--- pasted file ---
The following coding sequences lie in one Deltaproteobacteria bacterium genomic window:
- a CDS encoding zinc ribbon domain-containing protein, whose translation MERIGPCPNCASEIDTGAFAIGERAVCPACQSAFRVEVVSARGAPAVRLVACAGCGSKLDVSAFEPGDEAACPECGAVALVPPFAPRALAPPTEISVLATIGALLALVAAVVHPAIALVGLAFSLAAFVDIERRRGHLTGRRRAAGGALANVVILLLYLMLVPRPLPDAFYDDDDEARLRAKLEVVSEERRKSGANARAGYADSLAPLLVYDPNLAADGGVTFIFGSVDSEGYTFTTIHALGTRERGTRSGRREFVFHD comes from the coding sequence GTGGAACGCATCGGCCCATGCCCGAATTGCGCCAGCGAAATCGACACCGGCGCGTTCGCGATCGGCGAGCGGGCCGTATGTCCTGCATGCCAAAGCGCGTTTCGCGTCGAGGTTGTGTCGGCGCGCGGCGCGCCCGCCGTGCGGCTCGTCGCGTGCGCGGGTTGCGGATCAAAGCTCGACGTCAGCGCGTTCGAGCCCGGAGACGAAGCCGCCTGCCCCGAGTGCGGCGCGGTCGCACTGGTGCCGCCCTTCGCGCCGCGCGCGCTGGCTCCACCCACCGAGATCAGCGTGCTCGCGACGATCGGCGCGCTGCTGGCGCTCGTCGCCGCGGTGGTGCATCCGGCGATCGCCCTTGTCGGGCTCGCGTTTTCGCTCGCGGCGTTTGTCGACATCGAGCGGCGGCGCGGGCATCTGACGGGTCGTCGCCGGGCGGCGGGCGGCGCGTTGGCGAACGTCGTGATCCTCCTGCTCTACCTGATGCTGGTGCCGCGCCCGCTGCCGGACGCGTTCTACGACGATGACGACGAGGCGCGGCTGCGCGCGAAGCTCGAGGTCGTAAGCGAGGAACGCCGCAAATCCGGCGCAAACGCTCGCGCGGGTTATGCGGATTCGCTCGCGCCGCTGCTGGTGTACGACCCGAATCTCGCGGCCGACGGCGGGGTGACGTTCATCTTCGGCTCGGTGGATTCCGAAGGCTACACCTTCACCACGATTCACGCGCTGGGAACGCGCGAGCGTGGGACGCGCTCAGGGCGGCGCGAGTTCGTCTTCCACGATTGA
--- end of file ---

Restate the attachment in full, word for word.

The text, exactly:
The following coding sequences lie in one Deltaproteobacteria bacterium genomic window:
- a CDS encoding zinc ribbon domain-containing protein, whose translation MERIGPCPNCASEIDTGAFAIGERAVCPACQSAFRVEVVSARGAPAVRLVACAGCGSKLDVSAFEPGDEAACPECGAVALVPPFAPRALAPPTEISVLATIGALLALVAAVVHPAIALVGLAFSLAAFVDIERRRGHLTGRRRAAGGALANVVILLLYLMLVPRPLPDAFYDDDDEARLRAKLEVVSEERRKSGANARAGYADSLAPLLVYDPNLAADGGVTFIFGSVDSEGYTFTTIHALGTRERGTRSGRREFVFHD comes from the coding sequence GTGGAACGCATCGGCCCATGCCCGAATTGCGCCAGCGAAATCGACACCGGCGCGTTCGCGATCGGCGAGCGGGCCGTATGTCCTGCATGCCAAAGCGCGTTTCGCGTCGAGGTTGTGTCGGCGCGCGGCGCGCCCGCCGTGCGGCTCGTCGCGTGCGCGGGTTGCGGATCAAAGCTCGACGTCAGCGCGTTCGAGCCCGGAGACGAAGCCGCCTGCCCCGAGTGCGGCGCGGTCGCACTGGTGCCGCCCTTCGCGCCGCGCGCGCTGGCTCCACCCACCGAGATCAGCGTGCTCGCGACGATCGGCGCGCTGCTGGCGCTCGTCGCCGCGGTGGTGCATCCGGCGATCGCCCTTGTCGGGCTCGCGTTTTCGCTCGCGGCGTTTGTCGACATCGAGCGGCGGCGCGGGCATCTGACGGGTCGTCGCCGGGCGGCGGGCGGCGCGTTGGCGAACGTCGTGATCCTCCTGCTCTACCTGATGCTGGTGCCGCGCCCGCTGCCGGACGCGTTCTACGACGATGACGACGAGGCGCGGCTGCGCGCGAAGCTCGAGGTCGTAAGCGAGGAACGCCGCAAATCCGGCGCAAACGCTCGCGCGGGTTATGCGGATTCGCTCGCGCCGCTGCTGGTGTACGACCCGAATCTCGCGGCCGACGGCGGGGTGACGTTCATCTTCGGCTCGGTGGATTCCGAAGGCTACACCTTCACCACGATTCACGCGCTGGGAACGCGCGAGCGTGGGACGCGCTCAGGGCGGCGCGAGTTCGTCTTCCACGATTGA